Satisfactory completion requirements: All disciplines must complete learning assessments to be awarded credit, no minimum score required unless otherwise specified within the course.
Susan H. Eastgard, MSW
Sue Eastgard is a nationally recognized expert in the field of suicide prevention. She has worked on mental health issues for 30+ years as a clinician, manager and director of crisis services and suicide prevention efforts. She is currently working as the Director of Training for Forefront, a suicide prevention education and research program based…Read full bio
Jeffrey Sung, MD
Jeffrey C. Sung, MD, is an acting instructor with the University of Washington Department of Psychiatry and Behavioral Sciences. Since 2002, his clinical responsibilities have included direct service and consultation in the care of individuals facing homelessness, medical illness, substance use, and psychiatric conditions. He has taught psychotherapy, suicide risk assessment, and managing response to patient…Read full bio
1. Introduction and Overview
This chapter will review the legislative and clinical rationale for training physical therapists in suicide care. Because physical therapists form strong relationships with patients and work with patients at risk of suicide, training in screening and referral for suicide risk will help physical therapists learn how to partner with patients to address this risk. The first step in this process is learning about the suicidal process to inform the attitudes and approach towards patients at risk of suicide.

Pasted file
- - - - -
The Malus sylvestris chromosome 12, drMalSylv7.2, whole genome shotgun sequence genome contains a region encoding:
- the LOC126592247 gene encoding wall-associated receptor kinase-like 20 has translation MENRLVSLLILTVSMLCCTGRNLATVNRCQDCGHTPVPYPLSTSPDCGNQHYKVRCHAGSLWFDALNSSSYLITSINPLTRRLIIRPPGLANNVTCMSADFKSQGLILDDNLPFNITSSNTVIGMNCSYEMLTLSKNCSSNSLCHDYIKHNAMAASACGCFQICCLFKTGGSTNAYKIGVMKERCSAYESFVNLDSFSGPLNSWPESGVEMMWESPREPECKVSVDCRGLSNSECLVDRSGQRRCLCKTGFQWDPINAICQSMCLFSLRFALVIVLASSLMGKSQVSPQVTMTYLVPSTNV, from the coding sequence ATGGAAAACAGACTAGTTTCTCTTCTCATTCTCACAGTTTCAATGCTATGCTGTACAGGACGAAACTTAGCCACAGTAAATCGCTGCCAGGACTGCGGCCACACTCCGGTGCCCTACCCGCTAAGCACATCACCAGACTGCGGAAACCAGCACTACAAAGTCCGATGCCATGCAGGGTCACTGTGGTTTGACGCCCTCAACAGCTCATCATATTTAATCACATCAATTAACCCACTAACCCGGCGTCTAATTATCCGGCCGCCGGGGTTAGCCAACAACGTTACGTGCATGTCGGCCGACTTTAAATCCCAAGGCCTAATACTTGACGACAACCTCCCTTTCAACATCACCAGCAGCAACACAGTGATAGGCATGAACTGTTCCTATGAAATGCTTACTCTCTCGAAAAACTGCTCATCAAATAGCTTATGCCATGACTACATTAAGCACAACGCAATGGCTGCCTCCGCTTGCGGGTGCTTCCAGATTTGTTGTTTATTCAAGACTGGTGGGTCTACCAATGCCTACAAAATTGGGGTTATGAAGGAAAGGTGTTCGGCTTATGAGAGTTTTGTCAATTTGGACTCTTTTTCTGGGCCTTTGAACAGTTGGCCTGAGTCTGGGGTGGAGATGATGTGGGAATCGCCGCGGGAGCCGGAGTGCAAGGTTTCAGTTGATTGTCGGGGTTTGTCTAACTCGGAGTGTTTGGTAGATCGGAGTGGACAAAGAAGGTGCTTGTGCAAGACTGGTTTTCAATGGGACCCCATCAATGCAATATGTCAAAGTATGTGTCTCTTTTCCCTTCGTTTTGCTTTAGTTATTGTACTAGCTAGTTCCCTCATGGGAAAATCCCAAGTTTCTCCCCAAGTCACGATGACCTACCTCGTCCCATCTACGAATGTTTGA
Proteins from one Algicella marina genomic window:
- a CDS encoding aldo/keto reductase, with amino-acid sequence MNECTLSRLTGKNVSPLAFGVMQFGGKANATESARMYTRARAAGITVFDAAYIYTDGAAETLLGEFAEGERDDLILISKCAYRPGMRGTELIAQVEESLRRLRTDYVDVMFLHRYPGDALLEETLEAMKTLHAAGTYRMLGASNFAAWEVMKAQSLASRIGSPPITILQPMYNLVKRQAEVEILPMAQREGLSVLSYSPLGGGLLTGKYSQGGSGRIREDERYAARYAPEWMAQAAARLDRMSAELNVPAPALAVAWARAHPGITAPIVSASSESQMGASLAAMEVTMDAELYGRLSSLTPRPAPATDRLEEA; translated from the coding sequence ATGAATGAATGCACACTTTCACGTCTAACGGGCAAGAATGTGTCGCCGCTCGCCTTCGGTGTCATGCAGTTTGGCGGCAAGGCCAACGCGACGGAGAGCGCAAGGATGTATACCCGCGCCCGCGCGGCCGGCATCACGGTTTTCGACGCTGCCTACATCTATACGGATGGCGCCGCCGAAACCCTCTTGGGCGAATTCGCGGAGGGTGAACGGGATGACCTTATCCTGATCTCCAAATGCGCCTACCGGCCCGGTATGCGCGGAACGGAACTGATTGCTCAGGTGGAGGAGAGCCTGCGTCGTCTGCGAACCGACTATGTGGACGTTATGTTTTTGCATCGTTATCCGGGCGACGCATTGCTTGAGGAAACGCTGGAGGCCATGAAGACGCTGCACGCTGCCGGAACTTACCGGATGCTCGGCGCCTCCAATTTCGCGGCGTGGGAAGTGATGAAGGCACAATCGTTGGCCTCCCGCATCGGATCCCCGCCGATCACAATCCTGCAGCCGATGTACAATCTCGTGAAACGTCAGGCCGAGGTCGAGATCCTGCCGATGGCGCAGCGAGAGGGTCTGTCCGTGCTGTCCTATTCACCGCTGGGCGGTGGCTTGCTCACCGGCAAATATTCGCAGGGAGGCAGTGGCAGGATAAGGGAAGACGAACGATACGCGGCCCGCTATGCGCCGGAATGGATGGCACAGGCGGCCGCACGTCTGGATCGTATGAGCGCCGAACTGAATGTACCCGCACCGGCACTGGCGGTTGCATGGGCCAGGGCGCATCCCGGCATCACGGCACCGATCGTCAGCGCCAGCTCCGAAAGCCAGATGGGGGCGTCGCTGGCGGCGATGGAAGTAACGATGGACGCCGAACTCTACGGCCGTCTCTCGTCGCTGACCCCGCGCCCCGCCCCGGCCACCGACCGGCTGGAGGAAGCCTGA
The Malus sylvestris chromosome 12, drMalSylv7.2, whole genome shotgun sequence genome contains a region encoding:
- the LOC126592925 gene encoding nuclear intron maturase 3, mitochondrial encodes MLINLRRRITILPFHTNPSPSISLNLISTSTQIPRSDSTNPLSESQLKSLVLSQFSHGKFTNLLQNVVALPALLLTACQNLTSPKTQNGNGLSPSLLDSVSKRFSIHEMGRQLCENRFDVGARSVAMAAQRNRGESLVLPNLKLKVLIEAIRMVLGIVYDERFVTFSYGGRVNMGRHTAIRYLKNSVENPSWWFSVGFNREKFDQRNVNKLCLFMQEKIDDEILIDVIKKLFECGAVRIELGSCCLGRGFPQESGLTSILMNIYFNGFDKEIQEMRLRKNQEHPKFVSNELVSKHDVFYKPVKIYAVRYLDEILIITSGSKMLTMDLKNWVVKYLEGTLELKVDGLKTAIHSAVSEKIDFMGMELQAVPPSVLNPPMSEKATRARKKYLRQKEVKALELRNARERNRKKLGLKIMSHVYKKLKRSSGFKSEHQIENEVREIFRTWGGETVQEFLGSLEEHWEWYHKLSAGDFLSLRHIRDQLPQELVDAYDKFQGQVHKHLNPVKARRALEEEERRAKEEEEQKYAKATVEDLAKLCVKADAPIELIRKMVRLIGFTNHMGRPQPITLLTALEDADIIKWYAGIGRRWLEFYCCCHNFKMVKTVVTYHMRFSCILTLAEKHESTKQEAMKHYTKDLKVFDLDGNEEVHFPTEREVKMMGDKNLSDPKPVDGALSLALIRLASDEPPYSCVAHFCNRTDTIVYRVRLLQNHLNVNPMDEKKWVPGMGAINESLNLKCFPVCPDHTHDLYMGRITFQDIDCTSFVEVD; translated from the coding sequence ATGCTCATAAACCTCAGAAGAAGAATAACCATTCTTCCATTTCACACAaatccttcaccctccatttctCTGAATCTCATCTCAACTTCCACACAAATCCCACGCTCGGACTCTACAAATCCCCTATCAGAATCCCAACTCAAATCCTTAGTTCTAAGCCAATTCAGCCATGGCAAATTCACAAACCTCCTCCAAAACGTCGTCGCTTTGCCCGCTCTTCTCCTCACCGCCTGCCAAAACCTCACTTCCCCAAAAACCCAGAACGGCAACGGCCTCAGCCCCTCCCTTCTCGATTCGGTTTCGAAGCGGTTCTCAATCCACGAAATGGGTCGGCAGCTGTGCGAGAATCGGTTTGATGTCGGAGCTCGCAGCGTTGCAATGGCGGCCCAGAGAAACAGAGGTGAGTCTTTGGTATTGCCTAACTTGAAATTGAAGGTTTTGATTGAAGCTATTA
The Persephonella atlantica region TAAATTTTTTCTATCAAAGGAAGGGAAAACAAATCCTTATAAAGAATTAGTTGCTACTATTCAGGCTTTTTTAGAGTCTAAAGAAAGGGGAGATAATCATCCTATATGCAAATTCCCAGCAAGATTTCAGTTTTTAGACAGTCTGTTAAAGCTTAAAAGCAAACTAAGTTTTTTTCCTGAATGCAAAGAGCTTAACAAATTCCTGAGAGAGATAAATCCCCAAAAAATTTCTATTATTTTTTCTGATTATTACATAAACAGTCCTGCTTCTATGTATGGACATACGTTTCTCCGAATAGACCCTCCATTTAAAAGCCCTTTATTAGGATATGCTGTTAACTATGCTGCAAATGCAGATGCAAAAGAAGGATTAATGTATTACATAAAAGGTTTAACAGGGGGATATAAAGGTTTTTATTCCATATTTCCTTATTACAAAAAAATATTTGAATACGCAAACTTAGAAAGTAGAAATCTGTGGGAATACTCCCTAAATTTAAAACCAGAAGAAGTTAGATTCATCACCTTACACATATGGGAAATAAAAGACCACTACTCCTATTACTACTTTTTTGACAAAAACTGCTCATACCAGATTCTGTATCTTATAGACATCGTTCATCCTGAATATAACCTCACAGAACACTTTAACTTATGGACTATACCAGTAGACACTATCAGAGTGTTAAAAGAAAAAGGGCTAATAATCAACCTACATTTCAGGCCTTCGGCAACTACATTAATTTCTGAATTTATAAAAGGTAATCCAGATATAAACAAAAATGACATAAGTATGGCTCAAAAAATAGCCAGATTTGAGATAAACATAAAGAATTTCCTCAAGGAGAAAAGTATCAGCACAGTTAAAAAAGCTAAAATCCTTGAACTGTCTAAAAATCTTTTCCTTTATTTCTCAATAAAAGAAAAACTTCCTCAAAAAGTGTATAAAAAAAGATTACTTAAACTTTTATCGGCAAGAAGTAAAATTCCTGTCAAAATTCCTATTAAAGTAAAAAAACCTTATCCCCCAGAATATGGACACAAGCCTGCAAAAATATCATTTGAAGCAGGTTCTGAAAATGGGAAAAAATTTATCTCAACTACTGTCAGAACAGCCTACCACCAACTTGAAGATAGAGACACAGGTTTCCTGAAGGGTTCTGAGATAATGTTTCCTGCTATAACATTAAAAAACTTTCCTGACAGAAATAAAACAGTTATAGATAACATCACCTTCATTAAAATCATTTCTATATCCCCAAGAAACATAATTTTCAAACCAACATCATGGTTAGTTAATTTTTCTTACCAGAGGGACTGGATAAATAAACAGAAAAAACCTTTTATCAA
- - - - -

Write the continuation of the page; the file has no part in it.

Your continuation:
2. Knowledge about Suicide
In order to take steps to address suicide risk, physical therapists will need knowledge about risk factors, protective factors and warning signs of suicide. This chapter will review statistics related to suicide that provide evidence for risk factors, protective factors and warning signs of suicide. These risk factors, protective factors and warning signs will be used later in screening for suicide risk.
3. Screening for Suicide Risk
This chapter will provide guidance on when and how to ask about suicide risk. When risk factors and warning signs are present, the physical therapist can use these to create context and ask directly about suicide. Because patients at risk of suicide may feel anxiety or discomfort with this topic, the physical therapist will need to manage their personal responses to suicide and have a set of skills to ask the question in a manner that coveys caring and confidence.
Fostering connectedness has been shown to prevent suicide among at-risk individuals. This chapter will review the evidence for connectedness in suicide prevention and provide guidance on how to connect with a suicidal person.
5. Managing Access to Lethal Means
Research suggests that how someone attempts suicide can be as important as why they attempt suicide. This chapter will review the evidence for reducing access to lethal means in suicide prevention and provide guidance on how to counsel patients on managing access to lethal means.
6. Referring for Help
Referring for help completes the initial process of screening and referral for suicide risk. This chapter will review potential sources of support for the suicidal patient and how the therapist can connect the patient with these resources.
7. Suicide Loss Survivor Summary
With over 40,000 suicide deaths in the United States each year, physical therapists will likely encounter patients who have lost a loved one to suicide or experience a suicide loss themselves. This chapter will briefly review resources for suicide loss survivors and how physical therapists can support a patient who has experienced a suicide loss. This chapter will also summarize the steps of screening and referral for suicide risk.